The same result can even be attained by going in the reverse direction, as Nestlé did with their Polos and with mini Smarties. Here it can in fact be shown how packaging can also die due to an excessive presence, by the will to inform on a gigantic level. We have an example in the tale The purloined letter by Edgar Allan Poe, in which the Queen’s letter is “hidden” by placing it where it can be seen most (the embarrassing document is “hidden” by simply putting it there where it can be seen, amidst other innocent missives). In the same way the gigantic Polo in white polypropylene, that contains the actual small sweets, disappears to our eyes as packaging and becomes a precious and seductive testimonial of the product philosophy. It is hard to find someone who has had the courage to throw away this little/great piece of everyday pop art.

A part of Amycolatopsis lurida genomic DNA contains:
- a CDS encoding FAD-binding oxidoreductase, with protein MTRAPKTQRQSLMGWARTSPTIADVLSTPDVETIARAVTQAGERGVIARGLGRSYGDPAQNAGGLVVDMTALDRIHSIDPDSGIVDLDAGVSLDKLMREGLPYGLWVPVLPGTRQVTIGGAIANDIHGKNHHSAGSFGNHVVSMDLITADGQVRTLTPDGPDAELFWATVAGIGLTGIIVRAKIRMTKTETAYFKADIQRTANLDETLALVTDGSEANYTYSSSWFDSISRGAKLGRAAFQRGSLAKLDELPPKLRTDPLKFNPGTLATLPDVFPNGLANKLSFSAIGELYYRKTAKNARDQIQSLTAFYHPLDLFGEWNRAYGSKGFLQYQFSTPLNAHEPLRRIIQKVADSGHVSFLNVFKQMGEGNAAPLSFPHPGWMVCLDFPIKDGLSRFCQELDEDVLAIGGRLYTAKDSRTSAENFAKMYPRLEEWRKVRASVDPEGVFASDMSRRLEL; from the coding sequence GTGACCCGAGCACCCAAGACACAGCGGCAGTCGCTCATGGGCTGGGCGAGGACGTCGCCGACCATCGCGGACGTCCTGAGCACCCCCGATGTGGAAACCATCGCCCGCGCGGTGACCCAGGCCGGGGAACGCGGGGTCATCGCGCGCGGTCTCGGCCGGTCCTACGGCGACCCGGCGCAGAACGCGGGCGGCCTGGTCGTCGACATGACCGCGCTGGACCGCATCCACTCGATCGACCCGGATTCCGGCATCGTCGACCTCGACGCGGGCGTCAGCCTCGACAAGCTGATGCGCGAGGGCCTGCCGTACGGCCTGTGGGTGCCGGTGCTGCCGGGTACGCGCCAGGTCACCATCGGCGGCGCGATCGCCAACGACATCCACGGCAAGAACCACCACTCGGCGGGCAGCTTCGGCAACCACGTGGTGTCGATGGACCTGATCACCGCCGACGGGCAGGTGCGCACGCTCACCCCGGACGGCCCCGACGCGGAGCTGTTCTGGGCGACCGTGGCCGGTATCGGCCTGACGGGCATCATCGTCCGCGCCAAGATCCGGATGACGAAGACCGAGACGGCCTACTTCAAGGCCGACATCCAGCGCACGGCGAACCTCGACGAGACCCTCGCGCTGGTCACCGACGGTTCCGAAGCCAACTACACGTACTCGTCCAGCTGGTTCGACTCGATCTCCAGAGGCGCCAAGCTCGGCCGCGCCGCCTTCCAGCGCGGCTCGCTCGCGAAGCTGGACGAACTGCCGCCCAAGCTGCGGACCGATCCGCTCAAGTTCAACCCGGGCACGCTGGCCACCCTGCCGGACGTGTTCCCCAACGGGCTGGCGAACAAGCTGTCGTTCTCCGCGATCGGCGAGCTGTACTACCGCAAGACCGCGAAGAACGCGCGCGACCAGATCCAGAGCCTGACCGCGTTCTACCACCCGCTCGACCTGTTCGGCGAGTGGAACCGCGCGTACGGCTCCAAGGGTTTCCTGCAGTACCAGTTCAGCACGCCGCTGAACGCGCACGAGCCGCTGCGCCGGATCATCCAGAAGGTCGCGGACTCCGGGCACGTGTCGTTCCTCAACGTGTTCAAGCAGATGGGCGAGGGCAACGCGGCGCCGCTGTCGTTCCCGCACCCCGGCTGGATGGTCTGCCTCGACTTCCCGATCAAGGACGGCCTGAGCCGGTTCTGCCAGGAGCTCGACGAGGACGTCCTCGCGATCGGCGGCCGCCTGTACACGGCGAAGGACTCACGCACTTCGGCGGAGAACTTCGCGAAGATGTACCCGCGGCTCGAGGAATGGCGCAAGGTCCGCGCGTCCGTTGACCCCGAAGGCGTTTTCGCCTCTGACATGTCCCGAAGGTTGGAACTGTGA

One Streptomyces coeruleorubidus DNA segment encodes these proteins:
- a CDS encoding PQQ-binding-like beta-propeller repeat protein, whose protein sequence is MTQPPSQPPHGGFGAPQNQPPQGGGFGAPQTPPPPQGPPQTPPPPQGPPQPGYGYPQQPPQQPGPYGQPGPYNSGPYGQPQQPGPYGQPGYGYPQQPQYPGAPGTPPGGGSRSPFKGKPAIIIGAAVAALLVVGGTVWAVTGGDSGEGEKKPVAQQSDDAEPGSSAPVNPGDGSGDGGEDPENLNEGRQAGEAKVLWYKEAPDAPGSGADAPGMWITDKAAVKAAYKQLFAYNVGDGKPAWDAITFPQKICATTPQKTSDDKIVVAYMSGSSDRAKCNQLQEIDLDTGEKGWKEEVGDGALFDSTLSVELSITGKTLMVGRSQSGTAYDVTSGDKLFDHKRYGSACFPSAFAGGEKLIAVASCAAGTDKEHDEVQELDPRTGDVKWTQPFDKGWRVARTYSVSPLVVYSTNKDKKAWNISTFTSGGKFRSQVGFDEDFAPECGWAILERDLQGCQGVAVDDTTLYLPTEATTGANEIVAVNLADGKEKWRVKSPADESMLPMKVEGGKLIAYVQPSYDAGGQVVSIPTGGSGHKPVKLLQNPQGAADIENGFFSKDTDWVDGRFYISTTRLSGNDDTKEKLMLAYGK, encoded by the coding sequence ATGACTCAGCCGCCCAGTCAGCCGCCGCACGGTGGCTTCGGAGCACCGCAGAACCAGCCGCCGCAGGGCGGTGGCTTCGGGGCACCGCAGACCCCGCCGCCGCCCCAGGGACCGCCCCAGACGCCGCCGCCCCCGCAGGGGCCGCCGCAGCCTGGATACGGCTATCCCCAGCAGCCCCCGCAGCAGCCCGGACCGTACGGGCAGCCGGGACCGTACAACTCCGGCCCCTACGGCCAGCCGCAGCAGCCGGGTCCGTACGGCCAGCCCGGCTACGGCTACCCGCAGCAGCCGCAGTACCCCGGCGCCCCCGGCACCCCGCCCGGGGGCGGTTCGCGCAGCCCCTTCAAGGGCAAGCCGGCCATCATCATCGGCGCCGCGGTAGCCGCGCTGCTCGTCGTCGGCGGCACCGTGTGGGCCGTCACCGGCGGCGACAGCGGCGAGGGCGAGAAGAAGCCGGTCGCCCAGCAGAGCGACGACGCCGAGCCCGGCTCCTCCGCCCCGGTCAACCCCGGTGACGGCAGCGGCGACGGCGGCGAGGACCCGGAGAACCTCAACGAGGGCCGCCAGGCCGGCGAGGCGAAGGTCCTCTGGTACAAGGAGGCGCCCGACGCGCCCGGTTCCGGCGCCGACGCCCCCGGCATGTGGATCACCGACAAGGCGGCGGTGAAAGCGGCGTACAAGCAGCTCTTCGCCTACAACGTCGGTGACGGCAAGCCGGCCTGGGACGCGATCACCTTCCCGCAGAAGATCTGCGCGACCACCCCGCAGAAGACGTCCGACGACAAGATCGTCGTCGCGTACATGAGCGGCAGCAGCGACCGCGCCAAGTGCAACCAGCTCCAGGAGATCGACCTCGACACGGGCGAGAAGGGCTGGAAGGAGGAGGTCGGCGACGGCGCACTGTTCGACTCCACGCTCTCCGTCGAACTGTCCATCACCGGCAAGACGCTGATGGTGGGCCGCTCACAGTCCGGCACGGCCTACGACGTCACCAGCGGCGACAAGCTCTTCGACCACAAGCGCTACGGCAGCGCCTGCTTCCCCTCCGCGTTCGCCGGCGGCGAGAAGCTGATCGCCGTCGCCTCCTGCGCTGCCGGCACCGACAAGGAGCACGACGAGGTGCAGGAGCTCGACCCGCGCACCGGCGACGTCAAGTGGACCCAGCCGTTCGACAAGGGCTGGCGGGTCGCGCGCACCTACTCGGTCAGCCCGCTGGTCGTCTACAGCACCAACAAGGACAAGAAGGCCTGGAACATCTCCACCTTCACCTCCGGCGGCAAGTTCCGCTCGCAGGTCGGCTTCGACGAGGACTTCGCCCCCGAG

But if the merchandise burst in like bodies on the commercial scene, it goes without saying that they will also end up as coming under the tough law of life and death.